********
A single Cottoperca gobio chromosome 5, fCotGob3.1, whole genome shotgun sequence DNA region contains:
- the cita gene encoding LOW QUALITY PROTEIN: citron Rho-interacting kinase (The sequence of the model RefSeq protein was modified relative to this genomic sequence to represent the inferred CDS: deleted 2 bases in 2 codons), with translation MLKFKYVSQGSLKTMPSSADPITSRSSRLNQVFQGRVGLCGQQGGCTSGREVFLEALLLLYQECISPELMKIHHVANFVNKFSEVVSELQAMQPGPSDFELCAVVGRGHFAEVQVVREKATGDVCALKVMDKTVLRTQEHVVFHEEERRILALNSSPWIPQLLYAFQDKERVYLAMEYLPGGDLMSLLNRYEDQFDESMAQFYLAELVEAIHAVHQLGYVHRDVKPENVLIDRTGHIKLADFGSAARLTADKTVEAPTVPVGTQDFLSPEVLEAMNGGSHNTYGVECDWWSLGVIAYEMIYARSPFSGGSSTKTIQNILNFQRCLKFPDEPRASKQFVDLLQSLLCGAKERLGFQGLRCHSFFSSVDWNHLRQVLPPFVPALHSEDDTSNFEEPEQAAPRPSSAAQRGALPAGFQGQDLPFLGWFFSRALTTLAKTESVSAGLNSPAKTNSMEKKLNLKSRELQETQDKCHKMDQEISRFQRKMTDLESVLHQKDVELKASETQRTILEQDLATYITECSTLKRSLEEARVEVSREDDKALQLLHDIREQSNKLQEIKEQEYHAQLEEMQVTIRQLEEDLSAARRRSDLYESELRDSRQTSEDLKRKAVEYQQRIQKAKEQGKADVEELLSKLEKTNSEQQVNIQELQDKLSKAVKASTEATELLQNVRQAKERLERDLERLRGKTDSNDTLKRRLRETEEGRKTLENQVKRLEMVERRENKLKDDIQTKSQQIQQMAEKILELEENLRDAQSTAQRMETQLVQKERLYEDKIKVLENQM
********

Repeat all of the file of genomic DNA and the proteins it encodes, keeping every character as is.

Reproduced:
A single Cottoperca gobio chromosome 5, fCotGob3.1, whole genome shotgun sequence DNA region contains:
- the cita gene encoding LOW QUALITY PROTEIN: citron Rho-interacting kinase (The sequence of the model RefSeq protein was modified relative to this genomic sequence to represent the inferred CDS: deleted 2 bases in 2 codons), with translation MLKFKYVSQGSLKTMPSSADPITSRSSRLNQVFQGRVGLCGQQGGCTSGREVFLEALLLLYQECISPELMKIHHVANFVNKFSEVVSELQAMQPGPSDFELCAVVGRGHFAEVQVVREKATGDVCALKVMDKTVLRTQEHVVFHEEERRILALNSSPWIPQLLYAFQDKERVYLAMEYLPGGDLMSLLNRYEDQFDESMAQFYLAELVEAIHAVHQLGYVHRDVKPENVLIDRTGHIKLADFGSAARLTADKTVEAPTVPVGTQDFLSPEVLEAMNGGSHNTYGVECDWWSLGVIAYEMIYARSPFSGGSSTKTIQNILNFQRCLKFPDEPRASKQFVDLLQSLLCGAKERLGFQGLRCHSFFSSVDWNHLRQVLPPFVPALHSEDDTSNFEEPEQAAPRPSSAAQRGALPAGFQGQDLPFLGWFFSRALTTLAKTESVSAGLNSPAKTNSMEKKLNLKSRELQETQDKCHKMDQEISRFQRKMTDLESVLHQKDVELKASETQRTILEQDLATYITECSTLKRSLEEARVEVSREDDKALQLLHDIREQSNKLQEIKEQEYHAQLEEMQVTIRQLEEDLSAARRRSDLYESELRDSRQTSEDLKRKAVEYQQRIQKAKEQGKADVEELLSKLEKTNSEQQVNIQELQDKLSKAVKASTEATELLQNVRQAKERLERDLERLRGKTDSNDTLKRRLRETEEGRKTLENQVKRLEMVERRENKLKDDIQTKSQQIQQMAEKILELEENLRDAQSTAQRMETQLVQKERLYEDKIKVLENQM